There is a wealth of data available to restaurateurs. That’s the easy part. Where do you really look, though, when the information pours in? Quick-service customers are perhaps best targeted by convenience. At least that’s the story today (it might change tomorrow). They want a frictionless experience across all access points, from payment options outside the restaurant to inside the four walls. That includes drive thrus, kiosks, cashiers, parking lots, and living rooms.
With all of this data, however, comes a new-age set of issues. Security. Segmentation. Understanding the leverage of one-to-one marketing and digital promotions for a changing guest. Loyalty and rewards are a huge part of this, of course. But there is a give-and-take with sign-ups that restaurants must honor. If trust is broken, it could be near impossible to reap the vast benefits, trial, and repeat usage of a locked-in customer.
Andrew Robbins, the president and co-founder of Paytronix, took some time to chat with QSR about the changing landscape of data, loyalty, payments, and everything in between.
One of the biggest changes in today's industry is the rise of big data. Why is data so important?
For a restaurant to survive today, the need to provide a frictionless guest experience that gathers rich customer data is critical. One key way to drive a frictionless experience for restaurants is with NFC payments. For example, when Amazon came out with the one-click purchase, this offered ease and convenience previously missing from the online shopping experience. Restaurants need to be thinking the same way. With Apple and Google Pay integrated with NFC Loyalty, customers have their payment and loyalty info in one place and can quickly check out every time they’re at a restaurant. In fact, guests with NFC loyalty visit restaurants 60 percent more frequently than the average person and are about 5 years younger—customers restaurants definitely want to keep.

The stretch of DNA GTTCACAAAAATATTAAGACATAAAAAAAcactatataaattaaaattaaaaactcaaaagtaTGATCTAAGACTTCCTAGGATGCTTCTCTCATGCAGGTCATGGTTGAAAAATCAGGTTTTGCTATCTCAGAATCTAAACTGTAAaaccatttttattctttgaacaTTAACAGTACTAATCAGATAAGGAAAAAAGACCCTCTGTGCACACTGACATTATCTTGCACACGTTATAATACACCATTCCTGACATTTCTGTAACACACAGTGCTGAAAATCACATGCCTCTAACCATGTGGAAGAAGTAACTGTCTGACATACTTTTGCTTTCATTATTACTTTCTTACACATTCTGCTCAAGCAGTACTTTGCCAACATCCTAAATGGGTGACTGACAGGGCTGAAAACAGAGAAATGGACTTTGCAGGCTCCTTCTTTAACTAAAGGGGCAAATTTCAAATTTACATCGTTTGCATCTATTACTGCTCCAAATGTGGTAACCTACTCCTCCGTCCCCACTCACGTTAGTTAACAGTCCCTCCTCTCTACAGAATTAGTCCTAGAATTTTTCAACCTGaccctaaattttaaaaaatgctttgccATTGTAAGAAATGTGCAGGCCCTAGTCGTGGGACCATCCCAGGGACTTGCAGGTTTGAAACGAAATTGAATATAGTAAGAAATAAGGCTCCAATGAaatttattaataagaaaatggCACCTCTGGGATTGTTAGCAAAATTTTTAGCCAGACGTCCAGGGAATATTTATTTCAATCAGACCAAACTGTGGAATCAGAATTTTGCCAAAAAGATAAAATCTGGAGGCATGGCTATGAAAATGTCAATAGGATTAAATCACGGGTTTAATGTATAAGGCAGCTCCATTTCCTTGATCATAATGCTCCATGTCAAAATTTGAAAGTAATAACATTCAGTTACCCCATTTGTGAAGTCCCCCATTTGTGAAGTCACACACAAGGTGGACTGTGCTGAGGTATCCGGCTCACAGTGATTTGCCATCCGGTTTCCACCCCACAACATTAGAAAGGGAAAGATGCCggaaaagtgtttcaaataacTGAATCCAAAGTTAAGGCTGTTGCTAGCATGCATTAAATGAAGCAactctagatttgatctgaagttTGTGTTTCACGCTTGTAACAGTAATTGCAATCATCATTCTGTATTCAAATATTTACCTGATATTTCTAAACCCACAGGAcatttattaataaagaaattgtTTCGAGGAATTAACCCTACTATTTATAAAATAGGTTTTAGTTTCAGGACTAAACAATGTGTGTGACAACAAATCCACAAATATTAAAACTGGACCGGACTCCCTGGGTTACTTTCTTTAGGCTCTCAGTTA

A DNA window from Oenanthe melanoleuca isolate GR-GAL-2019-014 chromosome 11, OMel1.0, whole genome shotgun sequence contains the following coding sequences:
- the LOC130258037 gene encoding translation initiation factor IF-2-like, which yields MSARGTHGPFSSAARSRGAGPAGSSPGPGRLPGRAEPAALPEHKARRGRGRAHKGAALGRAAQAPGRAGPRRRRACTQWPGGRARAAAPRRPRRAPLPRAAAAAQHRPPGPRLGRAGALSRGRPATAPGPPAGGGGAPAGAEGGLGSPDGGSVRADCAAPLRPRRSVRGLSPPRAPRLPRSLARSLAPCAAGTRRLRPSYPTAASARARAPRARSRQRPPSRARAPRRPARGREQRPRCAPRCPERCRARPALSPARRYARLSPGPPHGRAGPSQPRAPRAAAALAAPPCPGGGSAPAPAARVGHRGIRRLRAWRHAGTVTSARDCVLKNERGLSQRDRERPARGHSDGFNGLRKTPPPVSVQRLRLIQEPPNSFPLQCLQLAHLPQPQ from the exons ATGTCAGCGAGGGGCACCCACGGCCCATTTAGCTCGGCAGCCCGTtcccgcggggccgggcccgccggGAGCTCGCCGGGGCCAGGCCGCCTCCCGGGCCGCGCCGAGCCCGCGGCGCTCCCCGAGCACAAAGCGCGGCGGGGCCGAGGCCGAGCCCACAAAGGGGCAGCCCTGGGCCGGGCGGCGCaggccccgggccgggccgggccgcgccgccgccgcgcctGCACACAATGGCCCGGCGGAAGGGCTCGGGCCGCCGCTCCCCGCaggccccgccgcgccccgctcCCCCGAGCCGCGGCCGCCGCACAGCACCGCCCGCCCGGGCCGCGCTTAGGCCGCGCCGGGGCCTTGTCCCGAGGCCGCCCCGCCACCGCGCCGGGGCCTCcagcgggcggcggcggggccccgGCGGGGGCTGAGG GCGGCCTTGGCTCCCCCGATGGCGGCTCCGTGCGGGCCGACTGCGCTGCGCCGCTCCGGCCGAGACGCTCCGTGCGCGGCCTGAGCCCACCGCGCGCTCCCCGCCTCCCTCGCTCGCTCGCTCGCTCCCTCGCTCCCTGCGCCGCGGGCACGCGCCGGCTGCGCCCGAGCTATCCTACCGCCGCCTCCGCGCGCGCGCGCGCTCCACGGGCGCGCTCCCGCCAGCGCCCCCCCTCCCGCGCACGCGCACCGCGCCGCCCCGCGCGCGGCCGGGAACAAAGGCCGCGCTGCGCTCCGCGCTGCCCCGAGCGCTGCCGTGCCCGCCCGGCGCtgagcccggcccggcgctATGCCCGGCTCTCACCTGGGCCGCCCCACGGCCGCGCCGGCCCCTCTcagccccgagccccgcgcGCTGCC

Talk about convenience. Everyone agrees this is the key for quick-serves, but how can brands really use it to inspire repeat visits?
As I briefly mentioned earlier, one major area that really facilitates convenience is NFC payments. It creates a personalized experience for customers while providing a seamless transaction for both the cashier and the guest with one simple phone tap—a key metric for quick-service and fast-casual chains. Specifically, for the customer, it brings loyalty functionality into Apple Pay and Google Pay, which means one less app they have to navigate at check-out, greatly improving their ease-of-use. This will lead to greater adoption while also providing marketers with additional data to improve the program effectiveness. Any improvements such as this that can positively impact the consumer, store operations and marketing is a winning situation that will keep guests coming back.
Some of the convenience benefits that NFC payments bring to restaurants, retailers and end users include:
Convenient Guest ID. With the NFC Apple Pay and Google Pay integration, guests tap their phones not only pay, but also deliver their loyalty identifier and redeem rewards.